Blueprint for Survival, or All Meltdowns are Personal

by francine Hardaway on February 21, 2009

The youngest participant in Blueprint for Survival was four months old

The youngest participant in Blueprint for Survival was four months old

Yesterday I held the first in a new series of workshops, Blueprint for Survival, that I created especially for the current climate. Unlike our usual offerings, which are for people who WANT to be entrepreneurs, this one’s for people who are forced into being entrepreneurs by layoffs and unemployment, or people who are business owners already and see their creations struggling. Kauffman, with whom we work, calls them displaced workers, but I call them inadvertent entrepreneurs.

Blueprint for Survival turned out to be as good for me as it was for the participants. During the three hours, I found that many of my assumptions about the current environment were correct: people feel totally alone facing what might be the crisis of their lives. Every participant admitted to waking up at 3 AM in a panic. Every married participant shared a story of the risk-averse spouse, freaked out by the threat of entrepreneurship or self-employment. Often the laid off are secretly glad to be starting something new, but their spouses are terrified. And just sitting in a room with others in the same situation, tossing around ideas and receiving information about some new resources, is very comforting. As always, the power is in the community.

Six people attended, including one young mother who had been laid off as she came home from the hospital with her new baby, one experienced entrepreneur who tried to expand at precisely the wrong time, one man anticipating a layoff, and one man looking for a new way to reinvent himself in mid life.. These were the most courageous: the people who were at least considering moving forward. Many people are just paralyzed, and can’t even sign up for a workshop. The are numbly searching in the debris for the remnants of their past lives.

That’s okay for a while, but at some point you have to stop doing that. Here’s what I know because of my age: this downturn is different. I’ve been through four of them, and this one is structural. Things will never be the same. Government can’t fix it, although government can make it worse sometimes. (Read Naomi Kleins The Shock Doctrine if you don’t believe me). We have to make out own way into the future.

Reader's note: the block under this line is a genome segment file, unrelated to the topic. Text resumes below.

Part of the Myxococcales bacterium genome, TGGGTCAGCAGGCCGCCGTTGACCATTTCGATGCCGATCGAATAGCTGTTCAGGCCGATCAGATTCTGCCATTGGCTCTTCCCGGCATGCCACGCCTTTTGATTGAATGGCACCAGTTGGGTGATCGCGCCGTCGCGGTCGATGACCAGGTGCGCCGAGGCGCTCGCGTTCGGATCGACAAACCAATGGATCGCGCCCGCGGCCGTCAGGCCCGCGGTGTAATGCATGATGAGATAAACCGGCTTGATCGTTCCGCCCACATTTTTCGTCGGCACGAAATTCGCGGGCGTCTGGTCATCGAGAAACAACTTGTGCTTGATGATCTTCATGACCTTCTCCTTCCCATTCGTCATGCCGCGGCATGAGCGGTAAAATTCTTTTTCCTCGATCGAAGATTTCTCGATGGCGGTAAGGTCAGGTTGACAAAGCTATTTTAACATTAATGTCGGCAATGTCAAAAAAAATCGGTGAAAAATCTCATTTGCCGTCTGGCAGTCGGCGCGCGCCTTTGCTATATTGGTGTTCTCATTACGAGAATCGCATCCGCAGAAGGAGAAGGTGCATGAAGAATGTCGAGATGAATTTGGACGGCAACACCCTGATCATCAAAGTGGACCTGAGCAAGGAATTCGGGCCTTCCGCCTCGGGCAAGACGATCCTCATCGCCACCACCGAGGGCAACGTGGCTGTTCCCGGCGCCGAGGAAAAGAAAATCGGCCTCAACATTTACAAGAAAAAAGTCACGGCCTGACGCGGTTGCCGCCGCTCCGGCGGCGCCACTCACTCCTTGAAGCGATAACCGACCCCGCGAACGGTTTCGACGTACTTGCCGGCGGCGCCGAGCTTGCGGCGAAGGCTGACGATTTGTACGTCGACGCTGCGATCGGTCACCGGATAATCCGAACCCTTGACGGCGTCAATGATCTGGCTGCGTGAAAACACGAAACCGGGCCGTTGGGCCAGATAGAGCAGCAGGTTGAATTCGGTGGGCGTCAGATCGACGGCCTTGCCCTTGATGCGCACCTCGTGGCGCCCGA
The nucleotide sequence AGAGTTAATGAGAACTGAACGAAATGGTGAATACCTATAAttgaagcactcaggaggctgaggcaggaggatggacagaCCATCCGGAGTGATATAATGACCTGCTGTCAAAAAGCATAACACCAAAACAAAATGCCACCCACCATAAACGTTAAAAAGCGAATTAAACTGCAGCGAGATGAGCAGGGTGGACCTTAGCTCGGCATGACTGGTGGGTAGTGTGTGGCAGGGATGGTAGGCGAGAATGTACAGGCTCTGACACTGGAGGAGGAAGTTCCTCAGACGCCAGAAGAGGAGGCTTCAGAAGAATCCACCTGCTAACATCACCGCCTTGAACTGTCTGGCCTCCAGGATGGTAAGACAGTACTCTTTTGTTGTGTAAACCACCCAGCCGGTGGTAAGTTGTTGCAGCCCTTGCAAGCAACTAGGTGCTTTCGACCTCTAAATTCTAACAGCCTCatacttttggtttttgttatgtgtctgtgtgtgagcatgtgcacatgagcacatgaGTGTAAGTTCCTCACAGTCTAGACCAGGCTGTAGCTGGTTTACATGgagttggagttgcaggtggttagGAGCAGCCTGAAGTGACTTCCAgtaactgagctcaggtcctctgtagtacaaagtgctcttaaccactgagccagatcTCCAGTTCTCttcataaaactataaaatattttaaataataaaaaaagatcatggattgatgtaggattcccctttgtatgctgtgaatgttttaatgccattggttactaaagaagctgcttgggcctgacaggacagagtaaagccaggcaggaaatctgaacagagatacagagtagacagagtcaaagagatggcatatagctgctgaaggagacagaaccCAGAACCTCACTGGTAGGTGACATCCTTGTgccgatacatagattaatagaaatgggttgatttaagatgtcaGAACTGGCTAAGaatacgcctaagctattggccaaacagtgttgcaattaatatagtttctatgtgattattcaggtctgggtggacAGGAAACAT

But there are some wonderful things available to us now that were not available during the first Great Depression: online communities, free software, coworking spaces, virtual assistants.

I knew I had to do these workshops as small group sessions, because the people have to get to know each other.I can’t just fill up a room, so I limit it to 20 participants. I’m going to make a Google group for participants, too, so we can keep in touch and share resources going forward, Everyone requested that. I will add participants in future workshops to the group, and I bet this will be a powerful, if primitive, social network (might move it to another tool in the future).

I held this workshop at Gangplank, a co-working space in Chandler, Arizona. At first I thought that might be a bad location for people used to working in offices, or an out-of=the-way location for people from other parts of metro Phoenix. But the Gangplank vibe is so positive and so futuristic (meaning representative of the future of work) that I’ve decided it’s the perfect venue to illustrate where we are going.

Remember how I told you how this workshop was at least as good for me as it was for the other participants? Well, I realized that something I’ve always hated — my advancing age — turns out to be my real strength. I’ve seen it all. I have experience and wisdom to share. How delightful to find that out.

{ 2 comments… read them below or add one }

Karoli February 21, 2009 at 10:51 am

I loved this post, and love more that you’re doing this. I see it every day — people discouraged, losing their sense of worth at the same time they lose their net worth. Including me, when I fall back into the “oldthink” pattern.

I’ve been through a few downturns, too, and yes, this one is entirely different. It makes me angry, and then I have to breathe the anger away and try to come back to being focused on the positive rather than the negative. It is often difficult, and in those times the community is what rescues me.

Many hugs for you for what you’re doing. It rocks. :)

koerberwalker February 21, 2009 at 4:23 pm

Francine – Congratulations on a great step forward. I remember the day – over six years ago when you and I first sat down together to discuss what I might expect coming out of a twenty year career to become a fledgling entrepreneur.

You have so much to share and you never stop sharing. I agree with Karoli – You Rock!

Leave a Comment

Previous post:

Next post: